Last week, I asked an experienced salesman which customers are the “assholes” of his profession. He had a great answer: “When I started in the business I am currently in, over 30 years ago now, a senior sales person heard me call me someone an asshole (I thought I had only said it to myself just after hanging up on a particularly frustrating call). He asked me to explain why I used that term and I did. He then corrected my usage as in our industry "asshole" had a very specific meaning: It should only be used to refer to someone that has negotiated strongly for a particular line item and then, once it was agreed to, decided that he didn’t want it anyway.”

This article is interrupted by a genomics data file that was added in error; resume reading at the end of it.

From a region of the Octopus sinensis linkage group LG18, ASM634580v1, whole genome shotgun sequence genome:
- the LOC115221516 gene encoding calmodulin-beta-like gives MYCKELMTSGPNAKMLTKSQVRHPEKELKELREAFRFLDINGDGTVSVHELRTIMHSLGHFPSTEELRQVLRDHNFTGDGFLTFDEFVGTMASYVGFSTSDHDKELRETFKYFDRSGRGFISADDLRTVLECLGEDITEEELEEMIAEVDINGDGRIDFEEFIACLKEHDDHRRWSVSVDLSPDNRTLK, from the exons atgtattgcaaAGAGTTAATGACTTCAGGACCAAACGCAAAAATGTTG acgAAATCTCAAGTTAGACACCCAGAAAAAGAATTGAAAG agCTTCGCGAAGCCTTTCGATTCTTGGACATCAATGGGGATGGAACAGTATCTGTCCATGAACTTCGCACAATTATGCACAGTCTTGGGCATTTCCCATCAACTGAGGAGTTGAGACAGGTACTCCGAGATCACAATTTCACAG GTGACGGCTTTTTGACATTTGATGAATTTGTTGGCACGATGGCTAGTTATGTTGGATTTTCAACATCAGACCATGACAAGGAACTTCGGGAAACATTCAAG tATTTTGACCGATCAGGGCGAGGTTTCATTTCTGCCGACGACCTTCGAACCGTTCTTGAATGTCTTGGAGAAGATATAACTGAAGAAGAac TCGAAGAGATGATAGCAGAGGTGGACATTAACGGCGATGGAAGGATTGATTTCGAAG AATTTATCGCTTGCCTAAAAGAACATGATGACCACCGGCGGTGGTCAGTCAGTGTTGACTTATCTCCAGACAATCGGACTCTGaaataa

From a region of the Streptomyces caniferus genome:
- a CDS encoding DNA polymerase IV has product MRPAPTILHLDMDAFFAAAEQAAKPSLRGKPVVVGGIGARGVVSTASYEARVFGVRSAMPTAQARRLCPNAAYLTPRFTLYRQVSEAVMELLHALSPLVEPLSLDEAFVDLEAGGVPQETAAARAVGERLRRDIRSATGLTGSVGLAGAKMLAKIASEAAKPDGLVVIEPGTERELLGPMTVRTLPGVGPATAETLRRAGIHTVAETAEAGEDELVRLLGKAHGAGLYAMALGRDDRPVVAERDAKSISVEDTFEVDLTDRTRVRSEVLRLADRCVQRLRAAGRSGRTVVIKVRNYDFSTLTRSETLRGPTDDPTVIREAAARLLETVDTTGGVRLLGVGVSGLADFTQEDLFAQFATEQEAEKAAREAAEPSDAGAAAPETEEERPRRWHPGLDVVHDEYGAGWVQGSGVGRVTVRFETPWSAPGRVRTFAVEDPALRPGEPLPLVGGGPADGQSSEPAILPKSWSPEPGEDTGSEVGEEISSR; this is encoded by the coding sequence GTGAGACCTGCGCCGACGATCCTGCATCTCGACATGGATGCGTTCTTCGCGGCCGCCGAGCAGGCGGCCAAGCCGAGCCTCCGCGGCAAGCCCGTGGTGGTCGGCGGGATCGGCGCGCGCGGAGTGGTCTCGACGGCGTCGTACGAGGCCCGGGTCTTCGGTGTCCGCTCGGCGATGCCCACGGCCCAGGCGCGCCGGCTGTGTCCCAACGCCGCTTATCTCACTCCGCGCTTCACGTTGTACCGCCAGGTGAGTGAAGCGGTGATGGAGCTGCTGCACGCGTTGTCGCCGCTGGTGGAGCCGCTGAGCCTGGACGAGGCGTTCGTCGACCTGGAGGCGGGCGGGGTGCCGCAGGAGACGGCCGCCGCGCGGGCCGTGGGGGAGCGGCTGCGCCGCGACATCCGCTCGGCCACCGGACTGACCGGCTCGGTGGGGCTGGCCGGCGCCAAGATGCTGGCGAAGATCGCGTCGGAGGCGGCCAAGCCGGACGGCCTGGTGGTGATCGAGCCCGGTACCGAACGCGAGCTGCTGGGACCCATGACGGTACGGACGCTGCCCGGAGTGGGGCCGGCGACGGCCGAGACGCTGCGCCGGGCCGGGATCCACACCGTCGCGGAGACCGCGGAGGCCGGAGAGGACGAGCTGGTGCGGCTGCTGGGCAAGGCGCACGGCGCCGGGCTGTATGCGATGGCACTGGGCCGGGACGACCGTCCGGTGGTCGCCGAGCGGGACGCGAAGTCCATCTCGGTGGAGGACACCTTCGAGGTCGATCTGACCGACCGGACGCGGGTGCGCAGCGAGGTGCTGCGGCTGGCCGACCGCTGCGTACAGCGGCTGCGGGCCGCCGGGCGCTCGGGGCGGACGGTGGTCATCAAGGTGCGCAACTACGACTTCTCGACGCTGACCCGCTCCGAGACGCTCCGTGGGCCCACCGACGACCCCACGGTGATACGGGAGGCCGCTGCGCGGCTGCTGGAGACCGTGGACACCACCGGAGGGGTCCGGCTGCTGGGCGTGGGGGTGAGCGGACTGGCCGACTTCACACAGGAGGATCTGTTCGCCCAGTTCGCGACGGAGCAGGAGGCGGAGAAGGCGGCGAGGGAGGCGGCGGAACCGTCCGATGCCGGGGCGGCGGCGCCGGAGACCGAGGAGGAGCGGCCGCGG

I like this little story because, when a customer leaves behind a trail of salespeople who feel spent, de-energized, and demeaned, he or she qualifies as an asshole in my book. Also note a key nuance: Assholes aren’t always overtly demeaning, some of the worst of these jerks do their dirty work without uttering an unkind word and raising their voices – but they leave their victims feeling disrespected, demeaned, and abused anyway. Some of the most destructive assholes entice their victims with smiles, warmth, and compliments, setting the trap before stabbing them in the back.